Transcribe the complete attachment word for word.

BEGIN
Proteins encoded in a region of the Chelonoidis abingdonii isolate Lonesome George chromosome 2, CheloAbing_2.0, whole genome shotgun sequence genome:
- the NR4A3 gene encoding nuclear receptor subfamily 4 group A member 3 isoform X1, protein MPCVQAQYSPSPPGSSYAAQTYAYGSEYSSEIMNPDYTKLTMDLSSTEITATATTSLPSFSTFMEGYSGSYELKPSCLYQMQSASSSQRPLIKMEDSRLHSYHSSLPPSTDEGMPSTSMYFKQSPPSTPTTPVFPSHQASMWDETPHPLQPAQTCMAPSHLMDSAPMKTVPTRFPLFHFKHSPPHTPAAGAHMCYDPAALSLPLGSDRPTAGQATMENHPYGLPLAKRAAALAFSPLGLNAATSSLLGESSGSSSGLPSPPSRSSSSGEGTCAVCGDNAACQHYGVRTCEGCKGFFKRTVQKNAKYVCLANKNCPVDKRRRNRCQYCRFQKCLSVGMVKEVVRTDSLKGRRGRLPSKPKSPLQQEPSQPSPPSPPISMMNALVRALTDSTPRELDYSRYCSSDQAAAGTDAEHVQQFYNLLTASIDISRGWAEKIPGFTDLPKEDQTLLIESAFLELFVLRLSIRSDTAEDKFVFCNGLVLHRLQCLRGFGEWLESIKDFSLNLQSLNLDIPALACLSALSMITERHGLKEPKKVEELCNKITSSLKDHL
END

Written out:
Proteins encoded in a region of the Chelonoidis abingdonii isolate Lonesome George chromosome 2, CheloAbing_2.0, whole genome shotgun sequence genome:
- the NR4A3 gene encoding nuclear receptor subfamily 4 group A member 3 isoform X1, protein MPCVQAQYSPSPPGSSYAAQTYAYGSEYSSEIMNPDYTKLTMDLSSTEITATATTSLPSFSTFMEGYSGSYELKPSCLYQMQSASSSQRPLIKMEDSRLHSYHSSLPPSTDEGMPSTSMYFKQSPPSTPTTPVFPSHQASMWDETPHPLQPAQTCMAPSHLMDSAPMKTVPTRFPLFHFKHSPPHTPAAGAHMCYDPAALSLPLGSDRPTAGQATMENHPYGLPLAKRAAALAFSPLGLNAATSSLLGESSGSSSGLPSPPSRSSSSGEGTCAVCGDNAACQHYGVRTCEGCKGFFKRTVQKNAKYVCLANKNCPVDKRRRNRCQYCRFQKCLSVGMVKEVVRTDSLKGRRGRLPSKPKSPLQQEPSQPSPPSPPISMMNALVRALTDSTPRELDYSRYCSSDQAAAGTDAEHVQQFYNLLTASIDISRGWAEKIPGFTDLPKEDQTLLIESAFLELFVLRLSIRSDTAEDKFVFCNGLVLHRLQCLRGFGEWLESIKDFSLNLQSLNLDIPALACLSALSMITERHGLKEPKKVEELCNKITSSLKDHL